Kerry Baez, a 34-year-old below-knee amputee, had a fairly easy recovery from the traumatic car accident that took her right leg two months before her 26th birthday. However, she found that trying to go back to living her normal life was impossible when it came to wearing a simple fashion essential—jeans. That’s when her sheer frustration and her idea to solve the problem gave rise to a new business, BKQ Amputee Boutique.
“My prosthetist made my prosthesis so real looking that I think I cried for an hour when I first saw it,” Baez recalls. “However, the cosmetic covering is not practical with my favorite style of jeans.” After looking online for adaptive clothing for young amputee women, she came up short, only finding options she found less fashion forward that used Velcro. “I wasn’t ready for Velcro,” she says. Baez wanted to be able to wear her favorite jeans but also have access to her prosthesis. If she sacrificed her style to wear baggy or Velcro clothing, she would not feel confident.
This frustration led her to a fabric store where she purchased a coat zipper. She then took her favorite pair of jeans to a tailor and explained that she wanted the zipper sewn into the leg. When she came back to pick them up, she was elated with the results. “I wore those jeans out,” she says.
It turns out that zipper was life-changing. It was the best option to retain the style she desired while also giving her access to her prosthesis. “No one hands you an amputee guidebook when you become an amputee,” Baez says. Her grandmother, who had lost her foot due to diabetes, was the only other amputee she knew. “I just looked to the internet for options but came up with nothing,” she says.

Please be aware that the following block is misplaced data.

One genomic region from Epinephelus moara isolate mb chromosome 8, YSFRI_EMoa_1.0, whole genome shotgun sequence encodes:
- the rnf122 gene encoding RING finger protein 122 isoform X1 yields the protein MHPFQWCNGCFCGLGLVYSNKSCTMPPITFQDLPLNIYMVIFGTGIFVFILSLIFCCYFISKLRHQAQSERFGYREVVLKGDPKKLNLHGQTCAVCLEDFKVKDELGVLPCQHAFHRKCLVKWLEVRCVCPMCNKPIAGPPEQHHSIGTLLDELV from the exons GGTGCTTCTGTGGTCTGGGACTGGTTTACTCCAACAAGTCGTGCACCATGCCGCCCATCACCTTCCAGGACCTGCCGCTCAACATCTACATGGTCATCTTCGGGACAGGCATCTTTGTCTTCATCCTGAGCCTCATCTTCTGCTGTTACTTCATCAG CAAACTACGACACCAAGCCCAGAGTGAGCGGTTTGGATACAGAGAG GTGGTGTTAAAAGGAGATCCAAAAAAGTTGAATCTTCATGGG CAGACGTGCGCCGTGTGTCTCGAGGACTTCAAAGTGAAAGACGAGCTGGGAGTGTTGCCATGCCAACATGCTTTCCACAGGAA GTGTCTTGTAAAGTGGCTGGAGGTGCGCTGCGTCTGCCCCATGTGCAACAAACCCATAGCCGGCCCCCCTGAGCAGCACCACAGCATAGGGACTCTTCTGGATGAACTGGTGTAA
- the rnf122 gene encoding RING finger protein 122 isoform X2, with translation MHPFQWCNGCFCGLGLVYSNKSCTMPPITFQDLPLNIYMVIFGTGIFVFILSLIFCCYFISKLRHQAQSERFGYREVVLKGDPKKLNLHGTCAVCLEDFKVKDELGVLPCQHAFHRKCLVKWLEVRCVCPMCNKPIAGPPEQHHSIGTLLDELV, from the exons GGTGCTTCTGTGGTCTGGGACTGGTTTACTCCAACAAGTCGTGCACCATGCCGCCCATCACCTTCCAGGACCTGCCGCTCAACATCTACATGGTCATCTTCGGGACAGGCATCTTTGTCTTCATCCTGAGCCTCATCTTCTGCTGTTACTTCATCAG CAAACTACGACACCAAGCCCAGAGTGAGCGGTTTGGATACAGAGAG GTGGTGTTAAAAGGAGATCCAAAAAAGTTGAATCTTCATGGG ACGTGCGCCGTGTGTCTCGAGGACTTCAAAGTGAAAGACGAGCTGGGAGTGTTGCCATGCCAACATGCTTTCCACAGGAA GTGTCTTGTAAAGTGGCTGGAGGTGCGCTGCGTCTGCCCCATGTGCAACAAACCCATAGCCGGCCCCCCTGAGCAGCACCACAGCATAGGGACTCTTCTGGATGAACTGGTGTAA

“I got a lot of compliments going through airport security and from other amputees at my office visits,” Baez says about her altered jeans, “[so] I decided to learn to sew and offer my services.”
Baez apprenticed under a woman who owned her own shop and taught Baez how to sew for free. Baez started off catering to women with below-knee amputations, but quickly realized that men wanted the same services. She opened BKQ Amputee Boutique, which stands for Below-the-Knee Queens, in October 2016 and has already been able to help many people.
“I know I’m not the first one ever to sew…a zipper into the inseam of jeans,” she says. “All I’m doing is providing a service to my fellow below-knee amputees who want that option. I did this purely out of need for myself and decided to offer it to others.”
Some of the people who benefit from her services are teachers. Unlike other types of workers, amputees who are teachers can’t just leave the classroom whenever they have an issue with their prosthesis. However, being able to discreetly unzip a pant leg to make a quick adjustment from behind a desk can be critical to providing the comfort they need to do their job. Baez also gets alteration orders from nurses and others in the medical field who also need to make quick adjustments on the go without time for a trip to the bathroom.
Before her accident, Baez wasn’t settled on a career. However, opening BKQ Amputee Boutique has given her a great sense of purpose.
A typical day starts at 4 a.m. After she drops her daughter off at school, she heads to the gym for an hour and then goes home to work on alterations. If she finishes early, she’ll spend some time promoting her business on social media, spreading the word as far as she can. “I work really hard because it’s worth it,” she says.
She has gained personal satisfaction from helping others through her business and connecting with other amputees. “Not every below-knee amputee needs my service, but if they do, I want to be there for them in any way—even if it’s just to listen, give advice, or share how I approach things,” she says. “Whatever the concern or question, I’m available to be of service to my amputee community.”
Her website, www.bkqamputee.com, offers fashionable clothing for women amputees, as well as jean alterations for men, women, and children.